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Adopted voice: Finding silver linings

Source: 
Focus on Adoption magazine

Sticks and stones

Remember that rhyme you learned as a child? “Sticks and stones will break my bones, but words will never hurt me.” Obviously words can’t cause physical harm, but I’ve learned they definitely can cause emotional pain, the kind you hold in your heart and wear on your sleeve. The kind that leaves scars that never really go away.

Extreme parenting: The little things

Source: 
Focus on Adoption magazine

Lose your expectations

When Ethan came into our family, he was very angry. My family and friends wondered what he had to be angry about. All they could see was that he was part of a loving family. They thought he should be grateful. It was interesting to me that these usually empathetic folks couldn’t immediately see the loss suffered by this child. Before I could understand what was going on, I had to abandon my expectations of them--and of Ethan.

A celebration of Aboriginal roots

Source: 
Focus on Adoption magazine

A passion for culture

June 2015 will mark the eighth annual Roots Celebration within Okanagan First Nation Territory, the land of the Syilx people. The event serves Indigenous children and youth in care by helping to instill in them a sense of pride, honour and respect for their identity and heritage. Organizers and participants represent many Nations and bring together the best of what they have to share over a weekend rich in Indigenous cultural experiences focused on children and youth.

Adoption 101 for Teachers

Source: 
Focus on Adoption magazine

Each year, around 550 children are adopted by BC families. There are probably children in your class who have joined their family through adoption. We have prepared this information to help you understand some of the issues that adoptees can face at school and how you can help them.

There are many good reasons to be sensitive to adoption in the classroom:

Sharing our hearts

Source: 
Focus on Adoption magazine

Adoption is only the beginning

In the spring of 2013, my husband and I completed our first adoption--a process that we found gruelling,  confusing, and bewildering. We didn’t know much about the ins and outs of adoption through foster care when we asked if we could adopt our precious foster daughter, who had been with us since birth. We didn’t even know what “CCO” (continuing custody order) meant. All we knew was that we loved her and wanted her to be part of our family forever. When the adoption went through, we were over the moon, but it was only the beginning.

Q&A: FASD and adoption

Source: 
Focus on Adoption magazine

Allison Pooley is the Program Director at the Asante Centre. She assists individuals, family members, and service providers in understanding the diagnostic process as well as the implications for providing integrated post-assessment supports and services. Allison has been involved in FASD prevention and intervention efforts for numerous years both in northern B.C. and the Lower Mainland, including work in early childhood education, the public school system, the criminal justice system, and adult support settings.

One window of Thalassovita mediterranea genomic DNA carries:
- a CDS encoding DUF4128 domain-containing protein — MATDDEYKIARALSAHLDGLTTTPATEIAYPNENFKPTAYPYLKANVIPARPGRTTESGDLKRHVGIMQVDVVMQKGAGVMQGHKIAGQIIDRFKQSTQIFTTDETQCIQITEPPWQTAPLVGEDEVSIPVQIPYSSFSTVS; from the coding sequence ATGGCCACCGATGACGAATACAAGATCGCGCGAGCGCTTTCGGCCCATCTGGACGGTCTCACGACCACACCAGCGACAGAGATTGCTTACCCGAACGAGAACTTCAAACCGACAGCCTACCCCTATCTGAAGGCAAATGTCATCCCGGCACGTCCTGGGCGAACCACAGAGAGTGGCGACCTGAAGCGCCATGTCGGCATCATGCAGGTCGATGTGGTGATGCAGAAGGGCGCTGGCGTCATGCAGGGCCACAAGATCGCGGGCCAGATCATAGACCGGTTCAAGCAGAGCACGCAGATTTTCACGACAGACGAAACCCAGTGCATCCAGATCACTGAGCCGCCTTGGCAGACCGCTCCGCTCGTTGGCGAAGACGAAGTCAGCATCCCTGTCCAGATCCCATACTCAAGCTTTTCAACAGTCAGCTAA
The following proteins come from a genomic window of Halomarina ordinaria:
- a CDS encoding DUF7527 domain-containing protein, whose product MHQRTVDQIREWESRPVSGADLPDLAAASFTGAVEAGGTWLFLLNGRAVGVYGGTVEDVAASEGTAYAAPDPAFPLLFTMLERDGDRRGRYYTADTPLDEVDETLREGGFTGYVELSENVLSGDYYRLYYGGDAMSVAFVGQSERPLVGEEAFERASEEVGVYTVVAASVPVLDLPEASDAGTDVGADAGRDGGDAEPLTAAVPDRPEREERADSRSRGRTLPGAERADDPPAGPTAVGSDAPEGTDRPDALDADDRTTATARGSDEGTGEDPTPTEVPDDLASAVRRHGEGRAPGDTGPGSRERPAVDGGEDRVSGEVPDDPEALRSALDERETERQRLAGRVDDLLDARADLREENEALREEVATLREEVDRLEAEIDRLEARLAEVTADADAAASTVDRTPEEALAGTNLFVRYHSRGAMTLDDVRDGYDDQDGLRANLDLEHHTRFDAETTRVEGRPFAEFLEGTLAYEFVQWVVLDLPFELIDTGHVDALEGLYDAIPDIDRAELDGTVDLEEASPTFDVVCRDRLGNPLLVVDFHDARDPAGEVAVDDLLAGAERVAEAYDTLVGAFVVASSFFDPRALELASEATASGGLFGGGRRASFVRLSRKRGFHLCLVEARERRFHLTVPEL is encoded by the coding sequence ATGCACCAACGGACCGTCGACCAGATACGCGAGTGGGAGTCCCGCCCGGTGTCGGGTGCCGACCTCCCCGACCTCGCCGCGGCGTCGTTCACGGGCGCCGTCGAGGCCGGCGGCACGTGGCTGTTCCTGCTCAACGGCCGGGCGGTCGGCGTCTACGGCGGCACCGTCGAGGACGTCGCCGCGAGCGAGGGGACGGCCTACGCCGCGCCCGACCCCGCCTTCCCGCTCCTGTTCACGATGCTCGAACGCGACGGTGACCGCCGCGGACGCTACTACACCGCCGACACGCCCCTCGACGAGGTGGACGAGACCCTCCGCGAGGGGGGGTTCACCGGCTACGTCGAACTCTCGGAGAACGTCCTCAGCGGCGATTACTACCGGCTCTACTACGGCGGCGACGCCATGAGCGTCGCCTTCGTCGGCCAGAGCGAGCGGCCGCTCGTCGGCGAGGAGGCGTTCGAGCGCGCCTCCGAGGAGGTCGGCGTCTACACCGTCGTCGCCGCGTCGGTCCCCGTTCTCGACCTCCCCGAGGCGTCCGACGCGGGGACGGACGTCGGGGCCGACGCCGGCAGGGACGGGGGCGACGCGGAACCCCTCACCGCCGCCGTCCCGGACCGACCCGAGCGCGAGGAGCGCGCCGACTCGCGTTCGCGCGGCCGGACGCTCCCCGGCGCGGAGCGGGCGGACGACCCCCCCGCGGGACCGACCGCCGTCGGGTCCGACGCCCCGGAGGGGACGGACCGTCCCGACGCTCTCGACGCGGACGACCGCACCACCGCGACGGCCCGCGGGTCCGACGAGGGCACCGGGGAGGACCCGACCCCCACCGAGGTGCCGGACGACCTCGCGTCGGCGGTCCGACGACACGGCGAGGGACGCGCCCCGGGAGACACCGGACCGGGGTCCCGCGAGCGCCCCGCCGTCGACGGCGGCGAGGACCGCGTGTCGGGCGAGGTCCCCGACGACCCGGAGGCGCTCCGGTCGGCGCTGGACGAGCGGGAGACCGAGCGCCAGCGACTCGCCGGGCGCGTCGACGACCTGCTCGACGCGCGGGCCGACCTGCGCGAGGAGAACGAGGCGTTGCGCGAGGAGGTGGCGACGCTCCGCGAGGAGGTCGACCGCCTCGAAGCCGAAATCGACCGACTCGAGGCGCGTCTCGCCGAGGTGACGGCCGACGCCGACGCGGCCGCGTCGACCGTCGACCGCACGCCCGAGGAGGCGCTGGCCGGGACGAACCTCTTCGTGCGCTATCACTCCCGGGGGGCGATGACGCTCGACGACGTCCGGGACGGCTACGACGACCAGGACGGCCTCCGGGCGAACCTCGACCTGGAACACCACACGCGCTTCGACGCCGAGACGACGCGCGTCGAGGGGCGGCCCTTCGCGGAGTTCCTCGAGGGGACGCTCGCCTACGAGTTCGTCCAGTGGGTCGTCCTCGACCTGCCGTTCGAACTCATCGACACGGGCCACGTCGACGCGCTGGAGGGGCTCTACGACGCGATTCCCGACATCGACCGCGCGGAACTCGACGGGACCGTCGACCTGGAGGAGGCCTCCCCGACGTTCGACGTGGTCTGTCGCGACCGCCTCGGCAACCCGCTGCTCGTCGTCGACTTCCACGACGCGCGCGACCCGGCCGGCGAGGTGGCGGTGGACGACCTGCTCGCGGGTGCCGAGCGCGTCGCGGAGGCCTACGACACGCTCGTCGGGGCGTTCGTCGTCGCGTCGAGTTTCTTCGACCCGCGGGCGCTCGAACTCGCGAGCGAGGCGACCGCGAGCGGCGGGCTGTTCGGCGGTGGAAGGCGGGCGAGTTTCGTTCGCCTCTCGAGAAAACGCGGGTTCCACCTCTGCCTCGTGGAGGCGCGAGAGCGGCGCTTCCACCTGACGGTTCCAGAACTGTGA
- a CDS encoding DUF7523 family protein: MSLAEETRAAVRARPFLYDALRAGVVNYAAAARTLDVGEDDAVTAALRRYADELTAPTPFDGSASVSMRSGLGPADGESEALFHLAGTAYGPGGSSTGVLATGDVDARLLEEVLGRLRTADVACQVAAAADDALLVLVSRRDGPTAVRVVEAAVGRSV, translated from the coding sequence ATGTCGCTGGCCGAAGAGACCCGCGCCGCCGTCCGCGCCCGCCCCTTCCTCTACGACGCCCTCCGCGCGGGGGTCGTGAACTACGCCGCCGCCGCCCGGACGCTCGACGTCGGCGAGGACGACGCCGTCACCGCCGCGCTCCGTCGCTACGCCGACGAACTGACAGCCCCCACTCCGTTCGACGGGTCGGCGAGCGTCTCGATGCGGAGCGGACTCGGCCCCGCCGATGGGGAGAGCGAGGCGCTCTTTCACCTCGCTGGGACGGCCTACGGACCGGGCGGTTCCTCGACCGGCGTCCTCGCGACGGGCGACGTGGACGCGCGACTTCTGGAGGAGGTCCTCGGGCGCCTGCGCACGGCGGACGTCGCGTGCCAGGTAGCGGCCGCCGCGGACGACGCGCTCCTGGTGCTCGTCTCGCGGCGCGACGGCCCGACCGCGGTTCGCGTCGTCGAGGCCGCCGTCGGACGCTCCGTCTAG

A waiting parent's plea

Source: 
Focus on Adoption magazine

Inspiration from Alberta

For 32 years, Alberta has profiled children in need of adoption on their weekly Wednesday’s Child TV program (see page 10 for more on adoption in Alberta). For 12 years, the province has also successfully profiled “harder to place” children on a public website. These campaigns regularly generate new applications from potential parents who go on to be matched with waiting children. In fact, 70% of children profiled this way are matched with parents. What’s the secret to this success?

Many doors, no master key

Source: 
Focus on Adoption magazine

Brandan’s story – and mine

As the adoptive parent of 10 children with Fetal Alcohol Spectrum Disorders, I know how difficult it can be to access services and develop a support network for people with FASDs. I regularly give presentations about FASD to groups, using the story of my son Brandan’s life (with his full permission) to illustrate these difficulties. I’ll share a condensed version of his story in this article.

Legal matters: Considering birth fathers

Source: 
Focus on Adoption magazine

“We are planning to adopt a baby and have heard stories about birth fathers coming forward at the last minute to disrupt adoptions. What is the situation if this happens?”

As with all questions involving the law, an accurate answer begins with, “it depends.” The first thing it depends on is where the child (and birth father) reside. Different countries, and even different provinces or states, have differing laws and procedures. For the purpose of this response, I will assume all parties live in BC.

Emerging ideas around adoption

Source: 
Focus on Adoption magazine

I attended the North American Council on Adoptable Children Conference in Los Angles in July 2015 with the intention of checking facts for my new book on adoptive parenting, discovering new ideas, and meeting wonderful people. I accomplished all three goals and found the whole experience exhilarating. There is amazing energy when more than 900 dedicated people meet and exchange ideas. The conference was full of inspiring sessions.

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